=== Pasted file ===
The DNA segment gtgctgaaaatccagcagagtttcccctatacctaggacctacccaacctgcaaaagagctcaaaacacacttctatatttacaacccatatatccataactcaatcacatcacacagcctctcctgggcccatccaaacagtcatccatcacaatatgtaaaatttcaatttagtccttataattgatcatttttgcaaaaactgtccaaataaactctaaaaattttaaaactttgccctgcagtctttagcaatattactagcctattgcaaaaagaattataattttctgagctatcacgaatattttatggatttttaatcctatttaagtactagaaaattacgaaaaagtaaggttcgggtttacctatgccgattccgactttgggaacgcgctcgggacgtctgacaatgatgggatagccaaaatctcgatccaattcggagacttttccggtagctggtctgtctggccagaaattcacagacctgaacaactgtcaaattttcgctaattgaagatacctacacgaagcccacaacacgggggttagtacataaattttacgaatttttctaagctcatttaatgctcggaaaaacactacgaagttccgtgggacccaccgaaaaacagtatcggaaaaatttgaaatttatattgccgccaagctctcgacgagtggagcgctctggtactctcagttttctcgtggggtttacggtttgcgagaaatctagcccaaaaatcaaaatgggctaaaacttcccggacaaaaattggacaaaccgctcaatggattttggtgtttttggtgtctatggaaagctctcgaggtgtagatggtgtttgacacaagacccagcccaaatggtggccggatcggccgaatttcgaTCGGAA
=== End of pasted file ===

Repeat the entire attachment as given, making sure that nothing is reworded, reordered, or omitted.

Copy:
The DNA segment gtgctgaaaatccagcagagtttcccctatacctaggacctacccaacctgcaaaagagctcaaaacacacttctatatttacaacccatatatccataactcaatcacatcacacagcctctcctgggcccatccaaacagtcatccatcacaatatgtaaaatttcaatttagtccttataattgatcatttttgcaaaaactgtccaaataaactctaaaaattttaaaactttgccctgcagtctttagcaatattactagcctattgcaaaaagaattataattttctgagctatcacgaatattttatggatttttaatcctatttaagtactagaaaattacgaaaaagtaaggttcgggtttacctatgccgattccgactttgggaacgcgctcgggacgtctgacaatgatgggatagccaaaatctcgatccaattcggagacttttccggtagctggtctgtctggccagaaattcacagacctgaacaactgtcaaattttcgctaattgaagatacctacacgaagcccacaacacgggggttagtacataaattttacgaatttttctaagctcatttaatgctcggaaaaacactacgaagttccgtgggacccaccgaaaaacagtatcggaaaaatttgaaatttatattgccgccaagctctcgacgagtggagcgctctggtactctcagttttctcgtggggtttacggtttgcgagaaatctagcccaaaaatcaaaatgggctaaaacttcccggacaaaaattggacaaaccgctcaatggattttggtgtttttggtgtctatggaaagctctcgaggtgtagatggtgtttgacacaagacccagcccaaatggtggccggatcggccgaatttcgaTCGGAA